Saturday, July 4, 2020

‘Loving and Loving’ is an affair worth remembering

Camille Monae (left) and D.R. Mann Hanson bring the story of Mildred and Richard Loving to life on the stage at Bishop Arts Theatre Center through Feb. 23. (Photo: David Wilfong / NDG)

By David Wilfong, NDG Contributing Writer

It’s a love story.

But it’s complicated.

But it shouldn’t be.

“Loving and Loving” is playing at the Bishop Arts Theatre Center now through Feb. 23. It chronicles the story of Richard and Mildred Loving, they were arrested for the crime of interracial marriage in 1958. This led to a landmark court decision opening the door for marriage freedom for all individuals in the country.

Holding true to the theater’s “off-Broadway” feel, the stage production and set design is minimal, and there are only three members of the cast. Camille Monae and D.R. Mann Hanson portray Mildred and Richard, who meet as teenagers and end up in exile after violating Virginia’s marriage laws. Colby Calhoun plays a narrator, assuming a host of other roles throughout the production, such as children, police officers, and judges in court.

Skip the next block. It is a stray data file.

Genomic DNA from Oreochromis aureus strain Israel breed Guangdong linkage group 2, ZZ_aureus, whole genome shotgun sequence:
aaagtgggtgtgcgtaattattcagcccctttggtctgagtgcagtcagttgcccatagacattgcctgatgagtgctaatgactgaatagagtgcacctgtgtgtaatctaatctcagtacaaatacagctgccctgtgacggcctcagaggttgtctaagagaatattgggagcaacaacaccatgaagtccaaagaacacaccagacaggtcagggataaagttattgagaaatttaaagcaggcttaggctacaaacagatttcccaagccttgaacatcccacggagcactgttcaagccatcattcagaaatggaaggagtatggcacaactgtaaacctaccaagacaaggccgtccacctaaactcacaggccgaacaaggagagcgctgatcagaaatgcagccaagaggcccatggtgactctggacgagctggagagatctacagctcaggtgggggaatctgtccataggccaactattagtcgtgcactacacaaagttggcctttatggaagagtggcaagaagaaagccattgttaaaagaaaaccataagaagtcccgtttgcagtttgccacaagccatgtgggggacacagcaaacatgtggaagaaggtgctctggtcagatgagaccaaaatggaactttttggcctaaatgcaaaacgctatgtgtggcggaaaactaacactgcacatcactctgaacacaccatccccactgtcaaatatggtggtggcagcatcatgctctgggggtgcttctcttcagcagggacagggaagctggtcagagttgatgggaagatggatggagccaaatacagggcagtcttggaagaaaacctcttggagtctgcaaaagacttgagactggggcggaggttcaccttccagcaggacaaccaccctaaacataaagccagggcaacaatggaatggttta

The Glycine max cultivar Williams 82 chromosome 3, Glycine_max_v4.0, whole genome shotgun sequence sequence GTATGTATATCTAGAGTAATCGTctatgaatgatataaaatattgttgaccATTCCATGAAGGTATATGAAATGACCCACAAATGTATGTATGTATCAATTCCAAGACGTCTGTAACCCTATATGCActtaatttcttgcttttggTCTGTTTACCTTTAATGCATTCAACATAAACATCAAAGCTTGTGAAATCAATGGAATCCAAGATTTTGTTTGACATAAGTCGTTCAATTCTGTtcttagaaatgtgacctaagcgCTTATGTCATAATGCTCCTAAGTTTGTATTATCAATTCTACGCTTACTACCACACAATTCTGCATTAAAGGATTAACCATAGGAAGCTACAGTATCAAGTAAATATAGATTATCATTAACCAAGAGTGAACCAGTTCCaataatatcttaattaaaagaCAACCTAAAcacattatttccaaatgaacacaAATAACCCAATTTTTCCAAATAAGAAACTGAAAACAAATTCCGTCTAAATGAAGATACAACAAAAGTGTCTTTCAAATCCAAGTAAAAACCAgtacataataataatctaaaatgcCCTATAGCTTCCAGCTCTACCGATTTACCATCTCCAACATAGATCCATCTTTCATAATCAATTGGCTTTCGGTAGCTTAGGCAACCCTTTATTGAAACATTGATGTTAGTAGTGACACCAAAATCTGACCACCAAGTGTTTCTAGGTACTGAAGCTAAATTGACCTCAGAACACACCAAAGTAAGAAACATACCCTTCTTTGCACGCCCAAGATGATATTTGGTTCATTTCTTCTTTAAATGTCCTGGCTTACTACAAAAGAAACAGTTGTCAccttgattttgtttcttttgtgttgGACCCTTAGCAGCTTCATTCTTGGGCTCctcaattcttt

As the couple’s journey is chronicled, intermittent recordings share the perspectives of mixed-race individuals in contemporary America. This acts as an homage to the world the couple helped create through their struggle, a world populated by an increasing number of people as time progresses.

This is also a regional premiere of the play. During the opening weekend playwrights, Beto O’Byrne and Meropi Peponides were in the audience to see the local production.

Bishop Arts often hosts productions with sensitive subjects not recommended for younger audiences. However, while this play examines a sensitive issue, it is one that can be enlightening for almost all ages. It is a look at where we’ve been as a culture, and a reminder of a story not often remembered, which helped to shape the world a whole nation lives in today.

The three actors do a masterful job of keeping the story moving and engaging. It is well-researched and written with a cadence, which makes the performance seem shorter than it actually is. While being perhaps the most simplistic production this writer has ever seen at Bishop Arts Theatre, it is definitely among the best. A first-rate theater experience, this is one to go see.

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